Takenoko is a game of growing bamboo. If you were looking for spaceships or samurai though, don’t be too disheartened. This is reasonably fast-paced and family-friendly fare.
The ‘board’ is actually comprised of a growing number of hexes: at the start of the game, only one (the pond) is visible, and players will build the bamboo garden around it. Two characters start on the pond together: the gardener, and the ever-hungry panda. Players each have a small board to show what actions they are taking on a given turn, and everyone receives three goal cards – more on those in a moment.
On your turn, you take two (different) actions from the following: add a hex to the garden, move the gardener, move the panda, take a goal card, or irrigate. You want the garden to grow, as everyone is after bamboo, and whenever a hex is added, it instantly grows a section of bamboo on it. You want to move the gardener, as whichever part of the garden he visits grows more bamboo, And you definitely want to move the panda, as the panda eats a section of bamboo wherever he ends up (assuming there’s any there) and you keep that digested bamboo for yourself – it’ll get you points later. Hexes that aren’t adjacent to the pond don’t grow bamboo unless they are irrigated, so that’s your reason for taking that action. And goal cards just give you certain goals to score you points: either a collection of bamboo of certain colours and/or amounts, or a specific pattern of hexes in the garden itself.
After the first round has finished, players roll the weather die at the start of all subsequent turns: the die gives you one of a number of little boosts; such as moving the panda or farmer (ignoring the usual straight-lines only rule) taking a duplicate action, or even a free (third) action. Any time you complete a goal card, you must announce it and play it face-up to the table.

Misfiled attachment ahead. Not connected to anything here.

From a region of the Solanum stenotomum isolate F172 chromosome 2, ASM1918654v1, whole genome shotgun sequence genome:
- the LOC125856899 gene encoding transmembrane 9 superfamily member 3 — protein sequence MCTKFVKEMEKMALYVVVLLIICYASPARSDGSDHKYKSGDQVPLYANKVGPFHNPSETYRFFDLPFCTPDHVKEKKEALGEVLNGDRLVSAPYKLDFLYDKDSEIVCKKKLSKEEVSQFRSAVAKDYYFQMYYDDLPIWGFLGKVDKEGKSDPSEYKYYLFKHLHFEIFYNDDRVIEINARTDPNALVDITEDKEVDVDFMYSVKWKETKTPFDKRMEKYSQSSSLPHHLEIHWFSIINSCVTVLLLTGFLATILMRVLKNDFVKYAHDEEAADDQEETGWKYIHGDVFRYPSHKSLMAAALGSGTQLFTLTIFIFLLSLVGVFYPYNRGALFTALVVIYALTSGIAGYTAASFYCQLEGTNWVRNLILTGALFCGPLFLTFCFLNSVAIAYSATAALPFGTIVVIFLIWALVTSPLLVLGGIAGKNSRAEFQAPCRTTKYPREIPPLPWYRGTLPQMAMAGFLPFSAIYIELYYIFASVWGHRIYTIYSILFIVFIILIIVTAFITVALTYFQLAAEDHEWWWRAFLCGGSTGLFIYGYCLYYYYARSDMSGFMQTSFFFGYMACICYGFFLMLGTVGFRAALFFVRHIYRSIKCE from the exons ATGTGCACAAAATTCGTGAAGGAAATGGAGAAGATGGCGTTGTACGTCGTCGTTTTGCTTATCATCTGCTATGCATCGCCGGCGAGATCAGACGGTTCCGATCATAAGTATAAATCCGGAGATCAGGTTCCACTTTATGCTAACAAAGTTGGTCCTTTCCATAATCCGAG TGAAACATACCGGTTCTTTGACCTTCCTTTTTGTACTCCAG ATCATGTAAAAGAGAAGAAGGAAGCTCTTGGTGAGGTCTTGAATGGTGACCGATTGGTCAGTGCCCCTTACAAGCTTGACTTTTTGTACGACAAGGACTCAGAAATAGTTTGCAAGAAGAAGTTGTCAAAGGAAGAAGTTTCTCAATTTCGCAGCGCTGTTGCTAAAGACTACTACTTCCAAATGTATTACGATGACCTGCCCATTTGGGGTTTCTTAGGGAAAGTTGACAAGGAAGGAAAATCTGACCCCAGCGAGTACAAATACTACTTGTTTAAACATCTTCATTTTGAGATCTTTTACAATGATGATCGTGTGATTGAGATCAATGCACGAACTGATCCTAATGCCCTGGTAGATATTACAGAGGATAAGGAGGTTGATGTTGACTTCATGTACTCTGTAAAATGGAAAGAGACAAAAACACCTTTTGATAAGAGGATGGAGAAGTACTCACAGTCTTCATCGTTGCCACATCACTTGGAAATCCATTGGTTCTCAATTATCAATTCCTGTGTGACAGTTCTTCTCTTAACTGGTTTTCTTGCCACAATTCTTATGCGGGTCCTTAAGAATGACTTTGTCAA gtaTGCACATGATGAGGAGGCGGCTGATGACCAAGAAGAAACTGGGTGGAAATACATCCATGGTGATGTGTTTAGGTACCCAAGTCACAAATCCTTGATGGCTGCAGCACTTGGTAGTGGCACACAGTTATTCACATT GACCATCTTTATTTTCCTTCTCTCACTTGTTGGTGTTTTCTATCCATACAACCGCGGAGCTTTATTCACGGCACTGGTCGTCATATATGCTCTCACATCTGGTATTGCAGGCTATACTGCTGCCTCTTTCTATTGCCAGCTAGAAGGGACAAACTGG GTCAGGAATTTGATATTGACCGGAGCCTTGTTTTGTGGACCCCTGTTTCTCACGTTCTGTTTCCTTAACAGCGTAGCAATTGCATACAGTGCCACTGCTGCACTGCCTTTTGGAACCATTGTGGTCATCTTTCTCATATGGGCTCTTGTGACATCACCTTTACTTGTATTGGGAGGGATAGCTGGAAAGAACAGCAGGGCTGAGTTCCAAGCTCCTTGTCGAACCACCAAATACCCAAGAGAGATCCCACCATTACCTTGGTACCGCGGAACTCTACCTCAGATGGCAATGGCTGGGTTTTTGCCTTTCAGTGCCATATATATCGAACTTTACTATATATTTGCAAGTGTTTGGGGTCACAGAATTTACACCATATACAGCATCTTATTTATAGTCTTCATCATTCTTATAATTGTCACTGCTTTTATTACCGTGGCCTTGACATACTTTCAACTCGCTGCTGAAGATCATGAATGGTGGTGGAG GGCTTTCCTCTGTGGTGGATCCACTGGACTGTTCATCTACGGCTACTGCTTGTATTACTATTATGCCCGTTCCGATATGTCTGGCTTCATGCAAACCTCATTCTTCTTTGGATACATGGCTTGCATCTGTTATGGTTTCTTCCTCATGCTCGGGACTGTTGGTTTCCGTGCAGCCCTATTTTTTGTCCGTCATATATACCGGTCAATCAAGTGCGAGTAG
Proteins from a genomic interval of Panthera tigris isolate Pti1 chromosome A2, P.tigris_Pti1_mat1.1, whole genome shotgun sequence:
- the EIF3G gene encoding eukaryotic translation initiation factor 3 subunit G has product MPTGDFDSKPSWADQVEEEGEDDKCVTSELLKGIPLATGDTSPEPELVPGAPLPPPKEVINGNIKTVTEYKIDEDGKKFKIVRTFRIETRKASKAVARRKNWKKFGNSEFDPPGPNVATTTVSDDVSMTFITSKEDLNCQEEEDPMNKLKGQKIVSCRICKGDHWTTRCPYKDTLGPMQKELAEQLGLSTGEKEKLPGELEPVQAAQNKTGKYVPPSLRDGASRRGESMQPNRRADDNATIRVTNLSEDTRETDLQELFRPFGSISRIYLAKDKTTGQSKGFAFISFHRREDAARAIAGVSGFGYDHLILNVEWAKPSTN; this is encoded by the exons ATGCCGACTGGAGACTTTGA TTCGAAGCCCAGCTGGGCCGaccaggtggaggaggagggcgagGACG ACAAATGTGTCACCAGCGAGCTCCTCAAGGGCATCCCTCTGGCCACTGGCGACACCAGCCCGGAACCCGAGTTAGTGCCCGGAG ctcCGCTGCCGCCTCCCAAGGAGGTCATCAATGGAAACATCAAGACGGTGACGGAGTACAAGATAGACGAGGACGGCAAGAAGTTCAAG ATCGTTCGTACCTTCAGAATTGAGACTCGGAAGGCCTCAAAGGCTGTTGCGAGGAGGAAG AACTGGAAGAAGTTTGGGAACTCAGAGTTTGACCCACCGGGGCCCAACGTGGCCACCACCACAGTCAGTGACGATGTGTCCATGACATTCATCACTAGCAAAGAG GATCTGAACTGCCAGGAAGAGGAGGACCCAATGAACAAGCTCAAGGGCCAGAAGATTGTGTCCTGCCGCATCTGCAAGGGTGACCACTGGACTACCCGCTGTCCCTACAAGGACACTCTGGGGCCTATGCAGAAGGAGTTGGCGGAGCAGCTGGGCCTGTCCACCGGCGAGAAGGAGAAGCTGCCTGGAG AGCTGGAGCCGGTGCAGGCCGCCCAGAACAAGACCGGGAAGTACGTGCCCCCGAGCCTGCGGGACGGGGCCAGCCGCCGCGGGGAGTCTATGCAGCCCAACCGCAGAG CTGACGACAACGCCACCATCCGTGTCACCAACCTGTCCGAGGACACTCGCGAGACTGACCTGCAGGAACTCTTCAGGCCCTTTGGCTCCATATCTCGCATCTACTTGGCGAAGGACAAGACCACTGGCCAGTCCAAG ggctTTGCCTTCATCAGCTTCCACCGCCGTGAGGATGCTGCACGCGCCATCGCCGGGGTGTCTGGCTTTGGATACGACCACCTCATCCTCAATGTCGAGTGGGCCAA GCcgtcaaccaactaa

Play continues until any one player has completed seven goal cards, at which point the game will end after the current round finishes.
A rather lovingly-produced and gentle game where combative play is non-existent, but it definitely contains tactical play. Easy to learn as well, this is good one for families, especially kids who don’t want to feel targeted. It didn’t go down that well in our house, but I think that was purely down to the theme, as we played it at a time when the kids were more interested in space battles than horticulture. Kids, eh?
Low - there is no fighting, stealing, or ambushing here. However you may find your plans inadvertently held up by opponent's moves.
Low - you shouldn't be waiting too long for your turn.
Low - there's no heavy thinking involved, and options aren't that plentiful.
Goal cards and shuffled hexes bring some variety, as does the weather die. It's a gentle game.